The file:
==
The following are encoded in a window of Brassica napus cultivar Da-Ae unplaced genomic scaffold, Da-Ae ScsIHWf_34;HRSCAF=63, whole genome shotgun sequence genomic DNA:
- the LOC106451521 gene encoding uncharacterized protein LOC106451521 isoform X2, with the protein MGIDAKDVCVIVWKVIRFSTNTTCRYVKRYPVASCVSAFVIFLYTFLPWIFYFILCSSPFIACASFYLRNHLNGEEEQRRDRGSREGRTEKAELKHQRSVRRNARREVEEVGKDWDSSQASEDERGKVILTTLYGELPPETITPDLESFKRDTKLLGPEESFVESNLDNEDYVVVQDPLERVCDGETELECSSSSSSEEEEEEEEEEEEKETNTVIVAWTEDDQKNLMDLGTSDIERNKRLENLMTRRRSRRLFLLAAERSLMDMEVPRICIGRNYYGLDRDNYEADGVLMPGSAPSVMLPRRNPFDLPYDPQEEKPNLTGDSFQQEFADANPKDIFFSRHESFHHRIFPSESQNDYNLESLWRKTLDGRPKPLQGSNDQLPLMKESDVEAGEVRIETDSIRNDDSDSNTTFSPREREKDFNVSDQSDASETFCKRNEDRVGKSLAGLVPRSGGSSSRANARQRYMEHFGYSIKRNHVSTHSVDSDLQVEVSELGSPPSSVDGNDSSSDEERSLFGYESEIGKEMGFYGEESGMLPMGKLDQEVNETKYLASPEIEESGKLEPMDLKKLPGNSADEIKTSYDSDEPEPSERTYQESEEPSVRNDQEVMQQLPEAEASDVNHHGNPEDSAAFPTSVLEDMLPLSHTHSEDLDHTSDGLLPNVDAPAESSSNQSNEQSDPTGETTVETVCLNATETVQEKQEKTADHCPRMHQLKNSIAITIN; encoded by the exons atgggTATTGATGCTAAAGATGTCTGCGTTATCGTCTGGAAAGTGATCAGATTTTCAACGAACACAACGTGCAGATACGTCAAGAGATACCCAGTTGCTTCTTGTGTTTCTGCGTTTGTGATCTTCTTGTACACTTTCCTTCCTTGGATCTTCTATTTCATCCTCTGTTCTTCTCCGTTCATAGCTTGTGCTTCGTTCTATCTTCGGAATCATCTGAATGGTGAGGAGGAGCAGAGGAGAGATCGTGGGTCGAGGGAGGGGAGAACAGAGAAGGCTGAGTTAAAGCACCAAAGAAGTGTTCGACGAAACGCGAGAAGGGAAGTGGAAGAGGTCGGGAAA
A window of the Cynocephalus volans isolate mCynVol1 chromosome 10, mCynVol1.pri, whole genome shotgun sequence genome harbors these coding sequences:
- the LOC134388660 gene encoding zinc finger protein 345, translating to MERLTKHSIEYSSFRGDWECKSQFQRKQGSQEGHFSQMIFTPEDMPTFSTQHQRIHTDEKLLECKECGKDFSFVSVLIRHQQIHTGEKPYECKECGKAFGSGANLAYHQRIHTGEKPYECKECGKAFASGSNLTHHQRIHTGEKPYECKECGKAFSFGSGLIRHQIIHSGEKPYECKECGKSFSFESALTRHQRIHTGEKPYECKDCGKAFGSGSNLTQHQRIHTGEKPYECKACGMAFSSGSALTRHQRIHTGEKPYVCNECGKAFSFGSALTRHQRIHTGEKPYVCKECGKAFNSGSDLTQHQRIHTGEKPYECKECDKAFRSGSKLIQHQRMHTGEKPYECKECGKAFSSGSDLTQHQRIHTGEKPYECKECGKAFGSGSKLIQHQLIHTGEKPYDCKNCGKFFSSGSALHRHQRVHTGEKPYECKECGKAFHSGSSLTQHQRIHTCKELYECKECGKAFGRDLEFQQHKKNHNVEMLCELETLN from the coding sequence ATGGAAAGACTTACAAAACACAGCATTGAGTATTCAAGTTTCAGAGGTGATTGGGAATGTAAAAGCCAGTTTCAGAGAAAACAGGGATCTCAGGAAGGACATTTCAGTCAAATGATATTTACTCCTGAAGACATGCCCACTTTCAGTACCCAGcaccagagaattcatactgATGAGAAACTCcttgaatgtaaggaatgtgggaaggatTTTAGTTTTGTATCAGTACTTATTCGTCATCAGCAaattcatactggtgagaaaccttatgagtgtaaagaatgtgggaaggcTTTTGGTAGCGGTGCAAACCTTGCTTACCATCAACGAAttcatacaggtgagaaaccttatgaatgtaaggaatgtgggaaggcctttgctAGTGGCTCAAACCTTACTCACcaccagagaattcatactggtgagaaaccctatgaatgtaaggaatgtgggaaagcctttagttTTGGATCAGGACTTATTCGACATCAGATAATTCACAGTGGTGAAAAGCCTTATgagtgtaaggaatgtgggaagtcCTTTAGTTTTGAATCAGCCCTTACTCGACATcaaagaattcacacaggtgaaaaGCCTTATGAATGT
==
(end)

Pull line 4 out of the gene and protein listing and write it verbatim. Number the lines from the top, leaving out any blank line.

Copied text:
- the LOC134388660 gene encoding zinc finger protein 345, translating to MERLTKHSIEYSSFRGDWECKSQFQRKQGSQEGHFSQMIFTPEDMPTFSTQHQRIHTDEKLLECKECGKDFSFVSVLIRHQQIHTGEKPYECKECGKAFGSGANLAYHQRIHTGEKPYECKECGKAFASGSNLTHHQRIHTGEKPYECKECGKAFSFGSGLIRHQIIHSGEKPYECKECGKSFSFESALTRHQRIHTGEKPYECKDCGKAFGSGSNLTQHQRIHTGEKPYECKACGMAFSSGSALTRHQRIHTGEKPYVCNECGKAFSFGSALTRHQRIHTGEKPYVCKECGKAFNSGSDLTQHQRIHTGEKPYECKECDKAFRSGSKLIQHQRMHTGEKPYECKECGKAFSSGSDLTQHQRIHTGEKPYECKECGKAFGSGSKLIQHQLIHTGEKPYDCKNCGKFFSSGSALHRHQRVHTGEKPYECKECGKAFHSGSSLTQHQRIHTCKELYECKECGKAFGRDLEFQQHKKNHNVEMLCELETLN from the coding sequence ATGGAAAGACTTACAAAACACAGCATTGAGTATTCAAGTTTCAGAGGTGATTGGGAATGTAAAAGCCAGTTTCAGAGAAAACAGGGATCTCAGGAAGGACATTTCAGTCAAATGATATTTACTCCTGAAGACATGCCCACTTTCAGTACCCAGcaccagagaattcatactgATGAGAAACTCcttgaatgtaaggaatgtgggaaggatTTTAGTTTTGTATCAGTACTTATTCGTCATCAGCAaattcatactggtgagaaaccttatgagtgtaaagaatgtgggaaggcTTTTGGTAGCGGTGCAAACCTTGCTTACCATCAACGAAttcatacaggtgagaaaccttatgaatgtaaggaatgtgggaaggcctttgctAGTGGCTCAAACCTTACTCACcaccagagaattcatactggtgagaaaccctatgaatgtaaggaatgtgggaaagcctttagttTTGGATCAGGACTTATTCGACATCAGATAATTCACAGTGGTGAAAAGCCTTATgagtgtaaggaatgtgggaagtcCTTTAGTTTTGAATCAGCCCTTACTCGACATcaaagaattcacacaggtgaaaaGCCTTATGAATGT